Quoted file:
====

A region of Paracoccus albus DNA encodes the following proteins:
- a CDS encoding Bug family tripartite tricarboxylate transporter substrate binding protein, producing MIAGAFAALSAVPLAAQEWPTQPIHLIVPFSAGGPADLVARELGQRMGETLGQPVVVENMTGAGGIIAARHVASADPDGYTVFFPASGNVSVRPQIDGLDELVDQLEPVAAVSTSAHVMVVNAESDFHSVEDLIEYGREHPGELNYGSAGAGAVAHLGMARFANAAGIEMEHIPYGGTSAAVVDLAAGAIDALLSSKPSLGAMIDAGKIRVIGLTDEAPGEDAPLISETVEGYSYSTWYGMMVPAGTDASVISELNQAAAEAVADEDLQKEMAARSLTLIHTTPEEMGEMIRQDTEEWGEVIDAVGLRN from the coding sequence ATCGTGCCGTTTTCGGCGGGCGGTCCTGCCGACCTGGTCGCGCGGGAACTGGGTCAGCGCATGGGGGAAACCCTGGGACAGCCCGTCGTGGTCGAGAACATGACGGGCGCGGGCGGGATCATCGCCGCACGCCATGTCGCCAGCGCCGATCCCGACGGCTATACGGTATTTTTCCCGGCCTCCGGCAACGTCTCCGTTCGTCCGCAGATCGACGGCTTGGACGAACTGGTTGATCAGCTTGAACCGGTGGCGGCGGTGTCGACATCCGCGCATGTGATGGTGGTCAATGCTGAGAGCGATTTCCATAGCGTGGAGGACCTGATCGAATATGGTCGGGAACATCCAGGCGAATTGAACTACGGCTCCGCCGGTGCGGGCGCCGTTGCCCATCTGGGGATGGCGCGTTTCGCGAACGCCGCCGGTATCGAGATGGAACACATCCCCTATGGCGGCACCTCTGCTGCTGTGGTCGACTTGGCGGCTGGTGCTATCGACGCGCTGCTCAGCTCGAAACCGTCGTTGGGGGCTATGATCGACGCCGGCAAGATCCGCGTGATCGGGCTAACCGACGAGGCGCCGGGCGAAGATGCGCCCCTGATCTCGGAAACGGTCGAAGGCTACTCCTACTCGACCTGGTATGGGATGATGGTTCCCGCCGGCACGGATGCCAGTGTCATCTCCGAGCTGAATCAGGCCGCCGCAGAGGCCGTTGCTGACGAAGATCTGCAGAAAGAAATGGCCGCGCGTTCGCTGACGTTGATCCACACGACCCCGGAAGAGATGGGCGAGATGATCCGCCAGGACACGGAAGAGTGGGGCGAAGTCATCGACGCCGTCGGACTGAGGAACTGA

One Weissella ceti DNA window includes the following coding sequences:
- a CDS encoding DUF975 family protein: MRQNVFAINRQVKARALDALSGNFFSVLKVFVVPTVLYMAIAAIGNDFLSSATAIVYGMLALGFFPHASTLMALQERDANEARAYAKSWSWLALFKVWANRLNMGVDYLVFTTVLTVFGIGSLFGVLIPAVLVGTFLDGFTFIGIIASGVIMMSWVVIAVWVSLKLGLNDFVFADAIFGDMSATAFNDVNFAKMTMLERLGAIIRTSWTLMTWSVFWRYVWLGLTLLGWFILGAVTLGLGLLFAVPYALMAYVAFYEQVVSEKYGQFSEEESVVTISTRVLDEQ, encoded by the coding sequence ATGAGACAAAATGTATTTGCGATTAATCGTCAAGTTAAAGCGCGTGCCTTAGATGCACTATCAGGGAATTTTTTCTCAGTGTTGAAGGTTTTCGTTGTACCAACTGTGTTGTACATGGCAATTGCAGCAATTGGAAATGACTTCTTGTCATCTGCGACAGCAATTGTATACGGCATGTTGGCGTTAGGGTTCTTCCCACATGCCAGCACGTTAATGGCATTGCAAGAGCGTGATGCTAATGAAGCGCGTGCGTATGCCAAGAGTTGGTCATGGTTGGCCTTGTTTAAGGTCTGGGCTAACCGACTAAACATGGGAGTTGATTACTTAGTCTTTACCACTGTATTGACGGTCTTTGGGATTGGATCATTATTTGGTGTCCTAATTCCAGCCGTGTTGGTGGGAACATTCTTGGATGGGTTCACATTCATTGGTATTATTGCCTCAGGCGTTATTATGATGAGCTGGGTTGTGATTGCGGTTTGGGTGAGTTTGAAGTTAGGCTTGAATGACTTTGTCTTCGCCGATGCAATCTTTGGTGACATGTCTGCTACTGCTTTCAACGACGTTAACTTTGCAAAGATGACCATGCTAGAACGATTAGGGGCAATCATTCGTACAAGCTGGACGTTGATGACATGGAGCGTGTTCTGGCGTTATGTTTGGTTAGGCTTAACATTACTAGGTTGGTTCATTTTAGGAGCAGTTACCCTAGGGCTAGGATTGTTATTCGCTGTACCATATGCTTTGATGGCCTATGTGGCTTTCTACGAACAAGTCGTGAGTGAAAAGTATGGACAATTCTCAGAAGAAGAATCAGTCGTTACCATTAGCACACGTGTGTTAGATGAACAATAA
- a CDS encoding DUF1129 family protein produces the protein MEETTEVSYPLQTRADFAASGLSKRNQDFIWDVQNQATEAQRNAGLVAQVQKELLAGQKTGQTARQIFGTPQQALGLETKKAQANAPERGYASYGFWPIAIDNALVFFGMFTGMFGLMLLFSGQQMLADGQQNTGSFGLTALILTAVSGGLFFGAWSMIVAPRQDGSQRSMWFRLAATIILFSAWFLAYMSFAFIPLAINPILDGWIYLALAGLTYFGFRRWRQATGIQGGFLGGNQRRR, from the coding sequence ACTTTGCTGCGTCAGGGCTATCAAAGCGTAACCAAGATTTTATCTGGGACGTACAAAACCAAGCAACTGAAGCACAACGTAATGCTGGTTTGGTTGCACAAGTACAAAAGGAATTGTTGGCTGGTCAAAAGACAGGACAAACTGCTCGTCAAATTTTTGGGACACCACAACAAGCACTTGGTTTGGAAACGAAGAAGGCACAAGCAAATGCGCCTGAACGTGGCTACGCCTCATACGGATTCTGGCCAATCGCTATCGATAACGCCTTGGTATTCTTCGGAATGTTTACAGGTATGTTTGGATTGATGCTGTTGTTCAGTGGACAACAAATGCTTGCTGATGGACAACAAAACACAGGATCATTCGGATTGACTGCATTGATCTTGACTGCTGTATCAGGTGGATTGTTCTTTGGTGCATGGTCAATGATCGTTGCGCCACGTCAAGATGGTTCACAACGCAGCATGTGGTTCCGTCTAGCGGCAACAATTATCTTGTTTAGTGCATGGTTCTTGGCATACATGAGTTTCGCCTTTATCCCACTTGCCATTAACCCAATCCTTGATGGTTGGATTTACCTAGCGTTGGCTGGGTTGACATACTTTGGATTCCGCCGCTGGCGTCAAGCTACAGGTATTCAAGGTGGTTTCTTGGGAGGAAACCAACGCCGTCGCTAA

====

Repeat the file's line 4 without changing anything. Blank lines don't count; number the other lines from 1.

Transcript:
- a CDS encoding DUF975 family protein: MRQNVFAINRQVKARALDALSGNFFSVLKVFVVPTVLYMAIAAIGNDFLSSATAIVYGMLALGFFPHASTLMALQERDANEARAYAKSWSWLALFKVWANRLNMGVDYLVFTTVLTVFGIGSLFGVLIPAVLVGTFLDGFTFIGIIASGVIMMSWVVIAVWVSLKLGLNDFVFADAIFGDMSATAFNDVNFAKMTMLERLGAIIRTSWTLMTWSVFWRYVWLGLTLLGWFILGAVTLGLGLLFAVPYALMAYVAFYEQVVSEKYGQFSEEESVVTISTRVLDEQ, encoded by the coding sequence ATGAGACAAAATGTATTTGCGATTAATCGTCAAGTTAAAGCGCGTGCCTTAGATGCACTATCAGGGAATTTTTTCTCAGTGTTGAAGGTTTTCGTTGTACCAACTGTGTTGTACATGGCAATTGCAGCAATTGGAAATGACTTCTTGTCATCTGCGACAGCAATTGTATACGGCATGTTGGCGTTAGGGTTCTTCCCACATGCCAGCACGTTAATGGCATTGCAAGAGCGTGATGCTAATGAAGCGCGTGCGTATGCCAAGAGTTGGTCATGGTTGGCCTTGTTTAAGGTCTGGGCTAACCGACTAAACATGGGAGTTGATTACTTAGTCTTTACCACTGTATTGACGGTCTTTGGGATTGGATCATTATTTGGTGTCCTAATTCCAGCCGTGTTGGTGGGAACATTCTTGGATGGGTTCACATTCATTGGTATTATTGCCTCAGGCGTTATTATGATGAGCTGGGTTGTGATTGCGGTTTGGGTGAGTTTGAAGTTAGGCTTGAATGACTTTGTCTTCGCCGATGCAATCTTTGGTGACATGTCTGCTACTGCTTTCAACGACGTTAACTTTGCAAAGATGACCATGCTAGAACGATTAGGGGCAATCATTCGTACAAGCTGGACGTTGATGACATGGAGCGTGTTCTGGCGTTATGTTTGGTTAGGCTTAACATTACTAGGTTGGTTCATTTTAGGAGCAGTTACCCTAGGGCTAGGATTGTTATTCGCTGTACCATATGCTTTGATGGCCTATGTGGCTTTCTACGAACAAGTCGTGAGTGAAAAGTATGGACAATTCTCAGAAGAAGAATCAGTCGTTACCATTAGCACACGTGTGTTAGATGAACAATAA